Gijsbert Cornelius

The eldest son of Cornelis Gijsbertsen van der Hoeven and Geertje van Vulpen. Probably born 1639/40 and named for his paternal grandfather, Gijsbert Hendricksen.

Early references in Albany to a man named Gijsbert Cornelis may also refer to Gijsbert Cornelis van den Bergh or Gijsbert Cornelis (waert or van Weesp) both of whom had been in Albany for some time.

Gijsbert Cornelis van der Hoeven was probably involved in the purchase of some land in the Powell Patent of Kinderhook in 1668 and was certainly working there as a carpenter and builder by 1670.

There is no record of a marriage or children and no probable reference has been found after 1671.


1661 Travels to New Netherlands on De Bever (NYCM 14 :44)

1668 Sept 3 CMA 1:13
Theunis Diricxsz [van Vechten] cites Wynant Gerritsen [van Der Poel] and takes action to recover a debt of 332 boards and fl4 in beavers. Wynant Gerritsen claims he only owes half that amount and that the other half is owed by Gijsbert Cornelis who also signed the contract and bound himself for the payment. Wynant Gerritsen claims he has a power of attourney from Gijsbert Cornelis. Wynant Gerritsen also says he became surety to Gillis Petersz for house rent of 100 boards and that 75 of his boards have been attached by Symon the baker also for the house rent of Gijsbert Cornelis. The court asks for further proof at the next court day.

1668 Sept 17 CMA 1:17
The case continues and Wynant Gerritsen produces a deposition of Gijsbert Cornelisz which acknowledges that 'the matter to be in the hands of the plaintiff' [presumably he acknowledges the debt] On October 29 1668, the court finds for the plaintiff.

There is some speculation as to whether these two references relate to Gijsbert Cornelis van der Hoeven, as he is only referred to by his patronymic and some references to a Gijsbert Cornelis are known to refer to Gijsbert Cornelis van den Bergh who was also in Albany at the same time. However, Gijsbert Van der Bergh is referred to by his full name in the minutes of the session of 17 September (CMA1:20) which immediately follows the above case of Wynant Gerritsen in which Gijsbert Cornelis is involved, which suggests that the two Gijsberts were two separate people. Our Gijsbert Cornelis is known to have been involved in carpentry and building which would give him a link with the timber trade connections of Wynant Gerritsen. The reference to a Gijsbert Cornelis renting a house in the 3 Sept 1668 court entry would argue against this being a reference to van den Bergh as he was a long-established farmer in Albany with his own property. On the other hand, two daughters Wynant Gerritsen married into the van den Bergh family.  Wynant Gerritsen van Der Poel had a sawmill on the east bank of the Hudson at a place that became known as 'Wynants Kill'.

1668/9 ERA 2:238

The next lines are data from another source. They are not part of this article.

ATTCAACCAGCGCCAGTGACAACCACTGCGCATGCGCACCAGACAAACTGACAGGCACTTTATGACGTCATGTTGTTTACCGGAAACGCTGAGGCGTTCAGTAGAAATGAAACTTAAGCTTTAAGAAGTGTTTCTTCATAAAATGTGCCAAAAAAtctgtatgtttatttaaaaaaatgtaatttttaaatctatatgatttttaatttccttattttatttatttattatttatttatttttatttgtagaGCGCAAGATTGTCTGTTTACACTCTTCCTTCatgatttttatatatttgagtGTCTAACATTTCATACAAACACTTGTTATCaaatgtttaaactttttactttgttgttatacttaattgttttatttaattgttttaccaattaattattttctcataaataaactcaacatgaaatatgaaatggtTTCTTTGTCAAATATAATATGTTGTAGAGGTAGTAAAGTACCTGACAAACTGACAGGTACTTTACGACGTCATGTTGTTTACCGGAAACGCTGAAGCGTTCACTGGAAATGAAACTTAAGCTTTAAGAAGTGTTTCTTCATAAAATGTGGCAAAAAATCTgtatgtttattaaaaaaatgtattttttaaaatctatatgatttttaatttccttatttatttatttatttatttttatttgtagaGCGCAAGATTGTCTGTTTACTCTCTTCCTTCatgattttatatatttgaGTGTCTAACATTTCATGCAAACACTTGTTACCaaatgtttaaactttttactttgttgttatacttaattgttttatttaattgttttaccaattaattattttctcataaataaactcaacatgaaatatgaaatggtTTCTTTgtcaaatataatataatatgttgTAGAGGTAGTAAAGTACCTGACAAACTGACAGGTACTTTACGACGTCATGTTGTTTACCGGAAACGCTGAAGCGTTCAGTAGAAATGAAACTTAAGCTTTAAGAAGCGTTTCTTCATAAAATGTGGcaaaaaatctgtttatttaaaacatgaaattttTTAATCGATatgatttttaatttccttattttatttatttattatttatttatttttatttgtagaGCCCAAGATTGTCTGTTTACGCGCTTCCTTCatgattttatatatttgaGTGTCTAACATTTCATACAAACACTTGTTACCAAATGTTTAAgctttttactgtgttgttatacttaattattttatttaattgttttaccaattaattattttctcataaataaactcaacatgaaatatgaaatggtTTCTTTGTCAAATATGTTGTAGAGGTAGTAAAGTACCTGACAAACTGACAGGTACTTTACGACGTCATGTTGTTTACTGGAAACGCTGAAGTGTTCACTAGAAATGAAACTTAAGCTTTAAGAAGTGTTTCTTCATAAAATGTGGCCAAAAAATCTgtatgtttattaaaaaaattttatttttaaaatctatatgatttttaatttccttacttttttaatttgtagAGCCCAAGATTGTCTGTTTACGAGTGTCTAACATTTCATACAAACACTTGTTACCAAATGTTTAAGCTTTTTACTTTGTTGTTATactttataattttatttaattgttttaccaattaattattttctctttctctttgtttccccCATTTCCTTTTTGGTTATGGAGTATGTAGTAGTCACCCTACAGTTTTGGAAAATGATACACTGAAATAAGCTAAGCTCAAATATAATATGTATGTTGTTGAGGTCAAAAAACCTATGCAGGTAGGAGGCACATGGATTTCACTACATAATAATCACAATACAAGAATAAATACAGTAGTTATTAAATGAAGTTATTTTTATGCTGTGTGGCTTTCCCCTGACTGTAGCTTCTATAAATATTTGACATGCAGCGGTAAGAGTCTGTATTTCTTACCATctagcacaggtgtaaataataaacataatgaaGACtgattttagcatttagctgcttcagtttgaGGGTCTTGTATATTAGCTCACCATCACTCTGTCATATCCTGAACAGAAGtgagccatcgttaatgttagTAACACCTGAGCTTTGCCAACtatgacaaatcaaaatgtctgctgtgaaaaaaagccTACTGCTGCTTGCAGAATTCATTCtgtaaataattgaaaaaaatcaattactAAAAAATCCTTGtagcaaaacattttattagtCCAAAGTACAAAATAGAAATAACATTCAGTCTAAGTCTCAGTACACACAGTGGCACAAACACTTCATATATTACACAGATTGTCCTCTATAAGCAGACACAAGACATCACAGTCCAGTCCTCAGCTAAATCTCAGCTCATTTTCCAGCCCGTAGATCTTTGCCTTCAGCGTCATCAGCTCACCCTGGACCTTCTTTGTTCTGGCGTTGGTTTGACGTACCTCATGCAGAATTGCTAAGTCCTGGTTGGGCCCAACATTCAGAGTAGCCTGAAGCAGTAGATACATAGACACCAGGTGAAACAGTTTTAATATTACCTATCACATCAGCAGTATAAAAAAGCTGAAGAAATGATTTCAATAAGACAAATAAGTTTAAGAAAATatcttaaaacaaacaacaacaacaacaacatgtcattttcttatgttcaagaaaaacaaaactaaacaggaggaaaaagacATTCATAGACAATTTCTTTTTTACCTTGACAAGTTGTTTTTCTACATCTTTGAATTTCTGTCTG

In a deed of 6 September 1684, Janetje Powell, widow of Thomas Powell, declares that she contracted to sell a parcel of woodland lying behind the Kinderhoek to Gijsbert Cornelis, Andries Hansen and Steven Koningh on March 5 1668/9. The land is on the north side of the old wagon road from the beginning of the kill to the Spiegel. She claims that the land was part of the 'Powell Patent' granted to her late husband on 13 April 1667. 

The deed in ERA 2:201 provides more information: She has conveyed to Andries Hansen Scherp and Juriaen Calyer(husband of Elizabeth van der Hoeven) ;

"a parcel of woodland lying near Kinderhoek extending from Kinderhoek Kill westwards to the river on both sides of the path having the full breadth of the arable land and marsh(vley) specified in Powel's Patent containing two hundred acres which breadth continues down to the river"

The deed requires also Hansen and Calyer to convey to Stephen Coning their third part(s?) of the woodland lying on the north side of the path extending from the Spiegel to the marsh. (Probably the land in ERA 2:238) It would seem that Stephen Coninck had some claim to this land following his marriage to Geertje.   The deed could grant the bigger area to Hansen  and Calyer in return for giving up the land they bought in 1668/9. 

Map of part of the Kinderhook Patent 1686 from 'A History of Old Kinderhook' by Edward A. Collier (G..Putnam's sons, New York. The Knickerbocker Press 1914).

The top of the map is East, with the Hudson river shown at the bottom edge.  The book is available online.

The map shows  the original Thomas Powell Patent and the divisions of the neighbouring De Bruyn Patent which has been sold as lots. The village of 'Groote Stuck', which became the town of Kinderhook is also shown.  In 1669-71, the patent of Thomas Powell was subject to dispute between his widow and Robert Orchard of Boston.(see ERA 3:380 and CMA1:100,106), with Orchard arguing that the sale of the land, of which he was co-patentee, had been illegal.  An agreement was reached in May 1671.